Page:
Review the Graduate School minimum academic progress and degree requirements, in addition to the program requirements listed below.

Major Requirements

mode of instruction

Face to Face Evening/Weekend Online Hybrid Accelerated
Yes No No No Yes

Curricular Requirements

Minimum Credit Requirement 30 credits
Minimum Residence Credit Requirement 16 credits
Minimum Graduate Coursework Requirement At least half of degree coursework (15 out of 30 total credits) must be in graduate-level coursework; courses with the Graduate Level Coursework attribute are identified and searchable in the university's Course Guide (http://my.wisc.edu/CourseGuideRedirect/BrowseByTitle).
Overall Graduate GPA Requirement 3.00 GPA required
Other Grade Requirements Students must earn a C or above in all coursework.

Students may not have any more than two incompletes on their record at any one time.
Assessments and Examinations None
Language Requirements No language requirements.

required courses

Core Courses - required of all students (18 credits)
DS 641 Advanced Design Thinking for Transformation3
INTEREGR 477 Tools for Prototyping and Manufacturing3
OTM 760 Managing by Design3
INTER-HE 940 Collaborative Capstone I3
INTEREGR 941 Collaborative Capstone II3
One of the following:
L I S 707 Data Visualization and Communication for Decision Making3
or DS 620 Visual Thinking for Problem Solving
Specializations 112
Students select one specialization in addition to the Core Courses. Students may select courses across the specialization lists with approval of their faculty advisor. 12 credits minimum required.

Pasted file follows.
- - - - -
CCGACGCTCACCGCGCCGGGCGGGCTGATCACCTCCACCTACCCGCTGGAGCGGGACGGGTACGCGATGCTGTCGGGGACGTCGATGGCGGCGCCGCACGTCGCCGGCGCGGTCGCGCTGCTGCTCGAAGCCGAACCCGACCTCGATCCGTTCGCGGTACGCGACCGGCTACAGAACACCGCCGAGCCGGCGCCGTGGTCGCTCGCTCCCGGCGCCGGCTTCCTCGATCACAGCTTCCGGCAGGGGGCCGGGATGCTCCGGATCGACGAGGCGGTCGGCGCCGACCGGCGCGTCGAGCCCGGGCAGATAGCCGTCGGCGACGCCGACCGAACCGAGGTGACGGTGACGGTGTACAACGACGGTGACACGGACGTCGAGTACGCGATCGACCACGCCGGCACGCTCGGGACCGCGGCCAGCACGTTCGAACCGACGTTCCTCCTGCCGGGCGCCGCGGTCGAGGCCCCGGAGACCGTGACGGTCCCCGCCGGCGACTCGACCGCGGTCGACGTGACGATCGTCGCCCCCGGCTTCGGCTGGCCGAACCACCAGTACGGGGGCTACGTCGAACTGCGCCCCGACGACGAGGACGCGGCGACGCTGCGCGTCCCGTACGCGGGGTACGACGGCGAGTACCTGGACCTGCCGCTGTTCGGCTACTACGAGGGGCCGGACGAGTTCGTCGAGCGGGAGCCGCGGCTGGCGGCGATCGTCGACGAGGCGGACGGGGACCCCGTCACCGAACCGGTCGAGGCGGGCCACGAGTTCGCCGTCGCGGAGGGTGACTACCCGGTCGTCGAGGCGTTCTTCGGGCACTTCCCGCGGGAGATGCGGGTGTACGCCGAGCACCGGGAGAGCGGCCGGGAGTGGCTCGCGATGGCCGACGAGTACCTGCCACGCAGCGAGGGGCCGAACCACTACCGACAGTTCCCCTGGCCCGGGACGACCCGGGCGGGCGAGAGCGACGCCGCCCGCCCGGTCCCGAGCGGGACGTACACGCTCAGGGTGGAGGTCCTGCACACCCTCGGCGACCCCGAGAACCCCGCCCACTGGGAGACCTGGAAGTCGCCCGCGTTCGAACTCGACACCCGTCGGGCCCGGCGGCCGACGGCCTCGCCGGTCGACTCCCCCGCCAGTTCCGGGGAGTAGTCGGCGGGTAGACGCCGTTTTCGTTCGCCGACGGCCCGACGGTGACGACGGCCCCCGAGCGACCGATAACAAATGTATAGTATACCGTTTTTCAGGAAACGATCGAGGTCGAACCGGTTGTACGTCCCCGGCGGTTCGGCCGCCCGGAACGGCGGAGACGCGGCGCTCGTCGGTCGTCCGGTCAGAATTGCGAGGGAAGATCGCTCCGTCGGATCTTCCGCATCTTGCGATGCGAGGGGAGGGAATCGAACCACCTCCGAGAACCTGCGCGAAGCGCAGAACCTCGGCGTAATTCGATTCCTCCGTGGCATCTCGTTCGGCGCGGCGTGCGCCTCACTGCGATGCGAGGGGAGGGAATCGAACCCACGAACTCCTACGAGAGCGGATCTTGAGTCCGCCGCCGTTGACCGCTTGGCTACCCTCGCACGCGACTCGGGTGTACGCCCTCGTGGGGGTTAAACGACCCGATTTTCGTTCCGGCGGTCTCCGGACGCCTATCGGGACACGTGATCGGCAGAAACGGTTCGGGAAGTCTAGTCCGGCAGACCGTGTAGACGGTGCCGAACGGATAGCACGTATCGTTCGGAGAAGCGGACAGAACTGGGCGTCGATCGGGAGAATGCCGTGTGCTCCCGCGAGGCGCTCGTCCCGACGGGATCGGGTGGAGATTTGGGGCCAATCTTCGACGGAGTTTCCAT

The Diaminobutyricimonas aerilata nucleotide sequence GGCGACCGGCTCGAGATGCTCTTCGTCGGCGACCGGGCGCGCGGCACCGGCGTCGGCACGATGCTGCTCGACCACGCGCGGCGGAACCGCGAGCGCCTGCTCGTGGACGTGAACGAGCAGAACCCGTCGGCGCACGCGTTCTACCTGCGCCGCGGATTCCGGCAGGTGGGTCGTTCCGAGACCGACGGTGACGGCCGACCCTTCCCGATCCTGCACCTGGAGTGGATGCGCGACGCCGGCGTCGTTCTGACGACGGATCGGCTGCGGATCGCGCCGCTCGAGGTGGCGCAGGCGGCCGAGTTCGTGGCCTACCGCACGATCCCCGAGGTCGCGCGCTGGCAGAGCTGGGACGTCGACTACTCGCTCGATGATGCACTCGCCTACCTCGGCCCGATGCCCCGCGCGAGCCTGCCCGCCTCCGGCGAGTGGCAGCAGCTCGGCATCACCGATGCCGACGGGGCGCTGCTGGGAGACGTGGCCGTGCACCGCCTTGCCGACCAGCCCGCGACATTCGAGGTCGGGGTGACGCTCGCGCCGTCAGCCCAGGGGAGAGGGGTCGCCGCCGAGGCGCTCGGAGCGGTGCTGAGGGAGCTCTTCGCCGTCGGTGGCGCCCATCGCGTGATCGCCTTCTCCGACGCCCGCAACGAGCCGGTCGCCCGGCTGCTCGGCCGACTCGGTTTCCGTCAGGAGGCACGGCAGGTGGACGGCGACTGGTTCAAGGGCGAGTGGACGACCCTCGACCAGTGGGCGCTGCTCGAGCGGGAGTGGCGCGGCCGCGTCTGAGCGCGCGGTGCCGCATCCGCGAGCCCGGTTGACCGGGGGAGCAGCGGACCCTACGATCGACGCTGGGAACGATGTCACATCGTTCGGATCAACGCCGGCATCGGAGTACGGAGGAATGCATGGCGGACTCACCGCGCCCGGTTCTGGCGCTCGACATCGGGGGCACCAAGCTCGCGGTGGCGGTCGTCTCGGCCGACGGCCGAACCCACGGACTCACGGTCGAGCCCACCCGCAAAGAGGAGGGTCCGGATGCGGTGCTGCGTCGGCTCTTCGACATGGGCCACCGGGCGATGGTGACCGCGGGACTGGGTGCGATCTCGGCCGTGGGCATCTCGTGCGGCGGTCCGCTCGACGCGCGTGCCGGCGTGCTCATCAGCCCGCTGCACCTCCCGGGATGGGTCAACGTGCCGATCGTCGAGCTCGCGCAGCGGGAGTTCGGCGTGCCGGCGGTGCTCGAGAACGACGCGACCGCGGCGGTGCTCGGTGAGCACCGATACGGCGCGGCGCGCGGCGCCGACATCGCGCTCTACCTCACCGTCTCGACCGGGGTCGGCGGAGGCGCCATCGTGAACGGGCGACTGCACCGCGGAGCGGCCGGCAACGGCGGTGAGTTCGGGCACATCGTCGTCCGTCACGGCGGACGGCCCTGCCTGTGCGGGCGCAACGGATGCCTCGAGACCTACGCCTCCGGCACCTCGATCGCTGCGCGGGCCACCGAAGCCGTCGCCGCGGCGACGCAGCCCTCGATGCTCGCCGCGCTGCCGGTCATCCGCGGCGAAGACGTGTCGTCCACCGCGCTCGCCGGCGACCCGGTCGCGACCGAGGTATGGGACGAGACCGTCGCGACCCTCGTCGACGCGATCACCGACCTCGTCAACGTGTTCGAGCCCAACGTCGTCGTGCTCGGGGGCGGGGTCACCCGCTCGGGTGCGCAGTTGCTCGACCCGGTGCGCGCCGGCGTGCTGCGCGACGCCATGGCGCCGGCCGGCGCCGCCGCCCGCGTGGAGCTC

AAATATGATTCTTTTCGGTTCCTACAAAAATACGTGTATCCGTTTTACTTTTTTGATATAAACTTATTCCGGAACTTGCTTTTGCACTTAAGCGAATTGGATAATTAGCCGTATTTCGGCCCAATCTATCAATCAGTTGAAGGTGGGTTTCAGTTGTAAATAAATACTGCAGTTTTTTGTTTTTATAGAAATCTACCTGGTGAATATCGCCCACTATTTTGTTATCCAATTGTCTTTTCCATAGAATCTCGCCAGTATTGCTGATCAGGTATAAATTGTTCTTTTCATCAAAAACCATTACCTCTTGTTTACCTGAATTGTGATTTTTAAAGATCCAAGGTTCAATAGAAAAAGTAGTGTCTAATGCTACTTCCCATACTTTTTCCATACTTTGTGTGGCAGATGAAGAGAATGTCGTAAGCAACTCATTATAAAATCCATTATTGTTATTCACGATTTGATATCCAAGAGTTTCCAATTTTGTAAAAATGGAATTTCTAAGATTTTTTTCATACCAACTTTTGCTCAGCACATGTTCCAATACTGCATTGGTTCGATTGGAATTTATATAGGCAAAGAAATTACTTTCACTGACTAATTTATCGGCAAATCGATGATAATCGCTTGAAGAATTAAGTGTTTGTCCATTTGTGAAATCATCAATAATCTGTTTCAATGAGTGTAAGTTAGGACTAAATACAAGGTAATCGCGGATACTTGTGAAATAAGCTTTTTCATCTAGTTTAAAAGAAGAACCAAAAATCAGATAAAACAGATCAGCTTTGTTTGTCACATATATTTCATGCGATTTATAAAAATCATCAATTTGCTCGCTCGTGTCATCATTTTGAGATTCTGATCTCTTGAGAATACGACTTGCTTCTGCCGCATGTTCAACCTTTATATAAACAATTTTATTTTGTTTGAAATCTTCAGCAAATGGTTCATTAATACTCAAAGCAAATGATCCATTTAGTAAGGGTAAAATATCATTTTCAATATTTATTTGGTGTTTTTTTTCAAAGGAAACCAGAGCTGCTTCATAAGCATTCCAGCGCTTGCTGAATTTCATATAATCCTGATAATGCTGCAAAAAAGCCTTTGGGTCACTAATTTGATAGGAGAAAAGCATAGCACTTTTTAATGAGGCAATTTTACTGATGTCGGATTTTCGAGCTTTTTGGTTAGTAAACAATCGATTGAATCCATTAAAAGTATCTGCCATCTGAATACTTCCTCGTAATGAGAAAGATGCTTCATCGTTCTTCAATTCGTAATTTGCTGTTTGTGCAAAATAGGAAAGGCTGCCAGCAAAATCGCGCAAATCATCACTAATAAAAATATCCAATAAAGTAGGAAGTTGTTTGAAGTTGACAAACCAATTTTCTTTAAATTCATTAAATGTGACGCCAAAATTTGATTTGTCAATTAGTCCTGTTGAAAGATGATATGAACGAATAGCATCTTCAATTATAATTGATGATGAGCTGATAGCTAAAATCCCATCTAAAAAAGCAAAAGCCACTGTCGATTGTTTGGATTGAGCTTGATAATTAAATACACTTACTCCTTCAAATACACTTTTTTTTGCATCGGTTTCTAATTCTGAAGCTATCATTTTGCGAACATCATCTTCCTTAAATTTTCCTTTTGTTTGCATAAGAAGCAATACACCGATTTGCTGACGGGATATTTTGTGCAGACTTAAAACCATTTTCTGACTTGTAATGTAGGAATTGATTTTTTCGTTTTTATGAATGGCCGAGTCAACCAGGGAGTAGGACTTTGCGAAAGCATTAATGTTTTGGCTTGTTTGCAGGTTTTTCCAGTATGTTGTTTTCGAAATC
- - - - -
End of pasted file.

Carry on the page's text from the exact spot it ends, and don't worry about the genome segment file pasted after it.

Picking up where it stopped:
Product Design
Introduction to Human Factors
Human Factors Engineering
Introduction to Robotics
Redesign and Prototype Fabrication
Product Design
Wearable Technology
Human Factors Engineering Design and Evaluation
Venture Creation
Technology Entrepreneurship
Creating Breakthrough New Products
Basic Graphic Design
Digital Fabrication Studio
Digital Imaging Studio
3D Digital Studio I
Global Artisans
Consumer Behavior
UI/UX Design
User Experience Design 1
User Experience Design 2
User Experience Design 3
Introduction to Info Architecture and Interaction Design for the Web
Information Ethics and Policy
Virtual Reality
Introduction to Human Factors
Wearable Technology
Human Factors Engineering
Venture Creation
Technology Entrepreneurship
Basic Graphic Design
Digital Imaging Studio
History of Graphic Design and Typography
Digital Interactive Studio
3D Digital Studio II
Communication Design
Introduction to Video, Performance & Installation Art
Basic Graphic Design
Digital Fabrication Studio
Digital Imaging Studio
3D Digital Studio I
History of Graphic Design and Typography
Digital Interactive Studio
3D Digital Studio II
Virtual Reality
Culture and Built Environment
Visual Thinking for Problem Solving 2
Data Visualization and Communication for Decision Making 3
Design Strategy
Communicating with Key Audiences
Consumer Strategy & Evaluation
Retail Channel Strategy & Omni-Channel Retailing
The Global Consumer
Product Development Strategies in Retailing
Consumer Behavior
Bridging the Gap Between Research and Action
Global Artisans
Culture and Built Environment
Product Design
Strategic Management of Innovation
Business Strategy
Venture Creation
Technology Entrepreneurship
Creating Breakthrough New Products
Introduction to Video, Performance & Installation Art
Total Credits30

Graduate School Policies